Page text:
Justin Raimondo has an excellent report today on the FBI’s internal documents on Antiwar.com.
A blogger filed a Freedom of Information Act request and received a trove of FBI documents, some of which detailed official curiosity regarding Antiwar.com.
One of the FBI documents states: ““There are several unanswered questions regarding www.antiwar.com. It describes itself as a nonprofit group that survives on generous contributions from its readers. Who are these contributors and what are the funds utilized for?”
Apparently, the FBI would not believe that the funds were spent for the staff that produced the website.
I saved the best for last: the “action” recommendations contained in the memo. While directing the Washington FBI’s Electronic Communication Analysis Unit (ECAU) to “further monitor the postings of website www.antiwar.com,” the San Francisco office – where both Eric [Garris] and I lived at the time – is tasked with the following:
“It is recommended that a PI be opened to determine if [redacted] are engaging in, or have engaged in, activities which constitute a threat to National Security on behalf of a foreign power.”
The FBI did not specify what foreign power they were thinking of. Maybe Norway?
As for these FBI “intelligence analysts” – Daniel Franklin had an excellent article on this topic – entitled “Freeh’s Reign” – in the January 2002 issue of American Prospect. I quoted that in Terrorism and Tyranny:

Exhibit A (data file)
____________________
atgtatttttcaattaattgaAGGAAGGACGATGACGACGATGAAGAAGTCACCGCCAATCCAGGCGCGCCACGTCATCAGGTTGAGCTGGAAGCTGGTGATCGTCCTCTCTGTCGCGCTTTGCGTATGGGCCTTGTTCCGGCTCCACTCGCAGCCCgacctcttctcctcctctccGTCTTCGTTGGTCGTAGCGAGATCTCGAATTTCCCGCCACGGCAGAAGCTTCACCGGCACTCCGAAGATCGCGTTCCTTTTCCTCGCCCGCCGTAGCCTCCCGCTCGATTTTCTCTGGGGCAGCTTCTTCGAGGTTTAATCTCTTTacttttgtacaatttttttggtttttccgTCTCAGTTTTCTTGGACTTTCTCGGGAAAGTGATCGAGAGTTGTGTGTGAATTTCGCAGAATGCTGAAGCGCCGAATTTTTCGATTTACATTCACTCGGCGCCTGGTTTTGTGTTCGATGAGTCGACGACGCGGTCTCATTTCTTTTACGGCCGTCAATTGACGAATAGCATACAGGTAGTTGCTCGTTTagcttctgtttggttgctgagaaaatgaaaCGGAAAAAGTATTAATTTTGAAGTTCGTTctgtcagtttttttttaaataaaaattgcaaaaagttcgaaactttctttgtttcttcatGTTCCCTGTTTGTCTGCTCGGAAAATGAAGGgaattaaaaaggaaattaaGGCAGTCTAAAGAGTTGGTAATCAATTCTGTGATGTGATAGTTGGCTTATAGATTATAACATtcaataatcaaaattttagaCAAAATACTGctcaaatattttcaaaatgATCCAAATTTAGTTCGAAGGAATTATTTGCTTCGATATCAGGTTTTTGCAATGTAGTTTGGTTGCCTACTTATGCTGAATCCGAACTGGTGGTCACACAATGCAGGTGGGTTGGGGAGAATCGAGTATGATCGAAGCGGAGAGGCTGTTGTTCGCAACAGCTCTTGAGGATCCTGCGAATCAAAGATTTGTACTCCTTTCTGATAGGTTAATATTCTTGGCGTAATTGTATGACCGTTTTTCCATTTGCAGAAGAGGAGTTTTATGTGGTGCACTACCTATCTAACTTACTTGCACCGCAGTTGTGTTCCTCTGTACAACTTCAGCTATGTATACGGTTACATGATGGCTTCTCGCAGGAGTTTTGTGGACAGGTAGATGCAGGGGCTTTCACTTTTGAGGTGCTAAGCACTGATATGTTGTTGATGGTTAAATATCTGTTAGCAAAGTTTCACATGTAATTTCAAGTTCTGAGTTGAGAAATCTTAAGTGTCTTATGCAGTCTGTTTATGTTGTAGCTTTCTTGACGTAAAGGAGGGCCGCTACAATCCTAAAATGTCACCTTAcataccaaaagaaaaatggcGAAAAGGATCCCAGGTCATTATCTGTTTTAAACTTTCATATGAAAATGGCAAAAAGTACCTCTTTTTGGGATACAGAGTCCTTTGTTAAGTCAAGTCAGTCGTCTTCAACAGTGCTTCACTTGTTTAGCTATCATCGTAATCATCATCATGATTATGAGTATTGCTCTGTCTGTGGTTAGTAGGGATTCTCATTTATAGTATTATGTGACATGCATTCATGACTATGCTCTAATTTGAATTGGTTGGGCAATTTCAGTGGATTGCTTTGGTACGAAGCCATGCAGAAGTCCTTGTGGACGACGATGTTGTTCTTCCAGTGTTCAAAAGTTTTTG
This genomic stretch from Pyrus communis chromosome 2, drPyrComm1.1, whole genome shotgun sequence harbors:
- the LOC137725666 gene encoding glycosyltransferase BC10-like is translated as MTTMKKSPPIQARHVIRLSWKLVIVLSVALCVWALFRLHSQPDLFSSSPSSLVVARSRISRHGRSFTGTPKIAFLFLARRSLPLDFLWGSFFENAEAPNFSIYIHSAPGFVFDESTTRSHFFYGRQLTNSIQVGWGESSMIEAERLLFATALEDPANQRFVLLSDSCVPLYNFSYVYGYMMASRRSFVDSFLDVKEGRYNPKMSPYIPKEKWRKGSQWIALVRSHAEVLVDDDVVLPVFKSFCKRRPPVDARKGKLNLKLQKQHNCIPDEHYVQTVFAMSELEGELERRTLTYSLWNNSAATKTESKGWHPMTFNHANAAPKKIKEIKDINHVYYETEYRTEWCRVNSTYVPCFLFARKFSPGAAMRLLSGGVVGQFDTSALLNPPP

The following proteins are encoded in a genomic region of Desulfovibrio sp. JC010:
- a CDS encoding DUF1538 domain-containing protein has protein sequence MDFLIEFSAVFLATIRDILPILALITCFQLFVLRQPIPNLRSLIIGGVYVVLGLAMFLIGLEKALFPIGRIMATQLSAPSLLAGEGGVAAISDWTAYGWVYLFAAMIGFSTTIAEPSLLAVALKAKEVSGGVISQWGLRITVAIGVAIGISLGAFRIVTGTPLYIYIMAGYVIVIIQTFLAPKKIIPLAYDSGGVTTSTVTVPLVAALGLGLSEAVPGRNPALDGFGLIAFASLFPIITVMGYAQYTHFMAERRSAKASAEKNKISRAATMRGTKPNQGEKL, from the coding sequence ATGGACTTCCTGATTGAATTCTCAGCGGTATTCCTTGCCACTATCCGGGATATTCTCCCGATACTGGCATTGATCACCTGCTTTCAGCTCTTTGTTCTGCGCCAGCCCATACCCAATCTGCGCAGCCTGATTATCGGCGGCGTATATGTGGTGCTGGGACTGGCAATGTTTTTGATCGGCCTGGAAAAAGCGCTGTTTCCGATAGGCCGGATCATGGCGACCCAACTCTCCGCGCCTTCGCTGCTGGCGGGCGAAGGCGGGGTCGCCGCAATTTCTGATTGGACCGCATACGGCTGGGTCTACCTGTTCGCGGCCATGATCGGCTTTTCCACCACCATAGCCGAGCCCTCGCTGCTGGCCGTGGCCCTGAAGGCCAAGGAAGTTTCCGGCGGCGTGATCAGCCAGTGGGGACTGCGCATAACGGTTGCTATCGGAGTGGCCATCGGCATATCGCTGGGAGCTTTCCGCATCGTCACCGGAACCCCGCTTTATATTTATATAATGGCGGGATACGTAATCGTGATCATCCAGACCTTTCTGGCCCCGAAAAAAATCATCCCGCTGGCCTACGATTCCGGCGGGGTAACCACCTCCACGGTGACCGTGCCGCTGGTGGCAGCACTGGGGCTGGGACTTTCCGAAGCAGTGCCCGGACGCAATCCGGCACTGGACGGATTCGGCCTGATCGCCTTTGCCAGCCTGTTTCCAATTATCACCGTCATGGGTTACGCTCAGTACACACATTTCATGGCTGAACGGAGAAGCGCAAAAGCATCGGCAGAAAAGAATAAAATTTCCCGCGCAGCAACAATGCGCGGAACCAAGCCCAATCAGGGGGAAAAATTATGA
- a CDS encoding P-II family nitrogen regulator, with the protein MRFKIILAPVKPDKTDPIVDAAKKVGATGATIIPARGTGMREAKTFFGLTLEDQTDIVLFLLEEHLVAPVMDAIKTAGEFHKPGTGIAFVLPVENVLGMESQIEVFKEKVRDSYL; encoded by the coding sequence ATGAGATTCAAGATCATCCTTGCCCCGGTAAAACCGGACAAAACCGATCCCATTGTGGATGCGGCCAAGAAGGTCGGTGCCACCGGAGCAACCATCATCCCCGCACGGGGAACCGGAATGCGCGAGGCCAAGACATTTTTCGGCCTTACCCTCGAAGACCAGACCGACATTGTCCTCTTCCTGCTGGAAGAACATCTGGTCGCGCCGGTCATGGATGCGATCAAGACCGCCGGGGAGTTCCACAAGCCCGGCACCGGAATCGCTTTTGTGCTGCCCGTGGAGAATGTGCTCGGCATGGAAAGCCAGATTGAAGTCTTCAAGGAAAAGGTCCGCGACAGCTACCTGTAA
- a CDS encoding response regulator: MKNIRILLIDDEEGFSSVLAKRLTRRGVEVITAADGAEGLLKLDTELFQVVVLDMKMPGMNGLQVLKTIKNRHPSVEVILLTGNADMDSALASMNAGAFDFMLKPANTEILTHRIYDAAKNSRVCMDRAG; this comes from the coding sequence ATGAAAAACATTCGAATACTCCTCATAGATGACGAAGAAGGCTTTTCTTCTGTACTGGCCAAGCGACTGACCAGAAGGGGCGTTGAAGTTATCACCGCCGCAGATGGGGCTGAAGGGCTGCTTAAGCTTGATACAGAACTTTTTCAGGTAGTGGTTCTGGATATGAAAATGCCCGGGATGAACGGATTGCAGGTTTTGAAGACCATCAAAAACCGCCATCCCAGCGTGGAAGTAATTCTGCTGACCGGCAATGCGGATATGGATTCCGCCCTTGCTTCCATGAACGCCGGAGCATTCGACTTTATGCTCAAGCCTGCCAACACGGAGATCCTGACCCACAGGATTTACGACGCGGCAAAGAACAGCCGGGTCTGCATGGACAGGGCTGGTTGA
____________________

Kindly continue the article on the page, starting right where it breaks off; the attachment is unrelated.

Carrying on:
Robert Heibel, former FBI deputy chief of counterterrorism, observed that the analyst jobs became “a reward system for people’s secretaries. . . . If you did a good job and you had typing ability and could communicate, you could get promoted to an intelligence analyst. The system became bastardized.” Heibel noted that “when it comes to the correlation of the information and the analysis of the information for intelligence purposes, we have fallen down dismally.”
Since I used to work as a Kelly Girl typist, I wonder if I could have qualified to be an FBI intelligence analyst.
** RawStory also did a piece on this subject.
One thing that caught my eye in their piece: the ref to the FOIA request originally coming from an “obscure blogger.”
Based on my experience, I thought “obscure blogger” was redundant.